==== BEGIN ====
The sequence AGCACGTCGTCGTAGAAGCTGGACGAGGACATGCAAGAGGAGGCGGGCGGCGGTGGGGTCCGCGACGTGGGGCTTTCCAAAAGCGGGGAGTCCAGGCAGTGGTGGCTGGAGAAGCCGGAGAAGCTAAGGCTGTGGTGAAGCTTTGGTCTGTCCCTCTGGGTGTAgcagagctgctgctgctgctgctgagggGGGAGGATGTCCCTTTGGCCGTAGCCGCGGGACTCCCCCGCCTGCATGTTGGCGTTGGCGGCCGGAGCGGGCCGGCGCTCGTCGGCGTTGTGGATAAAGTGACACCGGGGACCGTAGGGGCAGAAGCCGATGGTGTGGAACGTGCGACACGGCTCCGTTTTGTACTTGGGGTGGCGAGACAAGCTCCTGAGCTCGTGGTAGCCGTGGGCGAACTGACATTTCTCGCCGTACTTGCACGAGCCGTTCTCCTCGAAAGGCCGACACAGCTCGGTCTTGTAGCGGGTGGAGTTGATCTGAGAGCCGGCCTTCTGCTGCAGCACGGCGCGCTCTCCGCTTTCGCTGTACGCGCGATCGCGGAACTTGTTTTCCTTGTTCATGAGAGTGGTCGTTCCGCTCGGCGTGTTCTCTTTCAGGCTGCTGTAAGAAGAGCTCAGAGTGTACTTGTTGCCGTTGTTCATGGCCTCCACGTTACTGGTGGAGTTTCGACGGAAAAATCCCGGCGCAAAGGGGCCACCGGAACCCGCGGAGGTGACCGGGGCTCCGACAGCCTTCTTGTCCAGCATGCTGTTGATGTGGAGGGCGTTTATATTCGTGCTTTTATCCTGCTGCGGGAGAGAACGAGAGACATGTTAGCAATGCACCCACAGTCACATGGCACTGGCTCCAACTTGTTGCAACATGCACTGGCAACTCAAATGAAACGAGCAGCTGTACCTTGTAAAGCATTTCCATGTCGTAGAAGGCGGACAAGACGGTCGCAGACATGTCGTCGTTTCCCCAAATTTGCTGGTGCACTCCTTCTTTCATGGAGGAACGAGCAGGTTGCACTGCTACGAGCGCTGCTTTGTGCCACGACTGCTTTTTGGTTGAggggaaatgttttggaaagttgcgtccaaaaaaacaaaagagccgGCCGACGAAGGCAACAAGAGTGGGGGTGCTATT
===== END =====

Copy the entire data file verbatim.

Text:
The sequence AGCACGTCGTCGTAGAAGCTGGACGAGGACATGCAAGAGGAGGCGGGCGGCGGTGGGGTCCGCGACGTGGGGCTTTCCAAAAGCGGGGAGTCCAGGCAGTGGTGGCTGGAGAAGCCGGAGAAGCTAAGGCTGTGGTGAAGCTTTGGTCTGTCCCTCTGGGTGTAgcagagctgctgctgctgctgctgagggGGGAGGATGTCCCTTTGGCCGTAGCCGCGGGACTCCCCCGCCTGCATGTTGGCGTTGGCGGCCGGAGCGGGCCGGCGCTCGTCGGCGTTGTGGATAAAGTGACACCGGGGACCGTAGGGGCAGAAGCCGATGGTGTGGAACGTGCGACACGGCTCCGTTTTGTACTTGGGGTGGCGAGACAAGCTCCTGAGCTCGTGGTAGCCGTGGGCGAACTGACATTTCTCGCCGTACTTGCACGAGCCGTTCTCCTCGAAAGGCCGACACAGCTCGGTCTTGTAGCGGGTGGAGTTGATCTGAGAGCCGGCCTTCTGCTGCAGCACGGCGCGCTCTCCGCTTTCGCTGTACGCGCGATCGCGGAACTTGTTTTCCTTGTTCATGAGAGTGGTCGTTCCGCTCGGCGTGTTCTCTTTCAGGCTGCTGTAAGAAGAGCTCAGAGTGTACTTGTTGCCGTTGTTCATGGCCTCCACGTTACTGGTGGAGTTTCGACGGAAAAATCCCGGCGCAAAGGGGCCACCGGAACCCGCGGAGGTGACCGGGGCTCCGACAGCCTTCTTGTCCAGCATGCTGTTGATGTGGAGGGCGTTTATATTCGTGCTTTTATCCTGCTGCGGGAGAGAACGAGAGACATGTTAGCAATGCACCCACAGTCACATGGCACTGGCTCCAACTTGTTGCAACATGCACTGGCAACTCAAATGAAACGAGCAGCTGTACCTTGTAAAGCATTTCCATGTCGTAGAAGGCGGACAAGACGGTCGCAGACATGTCGTCGTTTCCCCAAATTTGCTGGTGCACTCCTTCTTTCATGGAGGAACGAGCAGGTTGCACTGCTACGAGCGCTGCTTTGTGCCACGACTGCTTTTTGGTTGAggggaaatgttttggaaagttgcgtccaaaaaaacaaaagagccgGCCGACGAAGGCAACAAGAGTGGGGGTGCTATT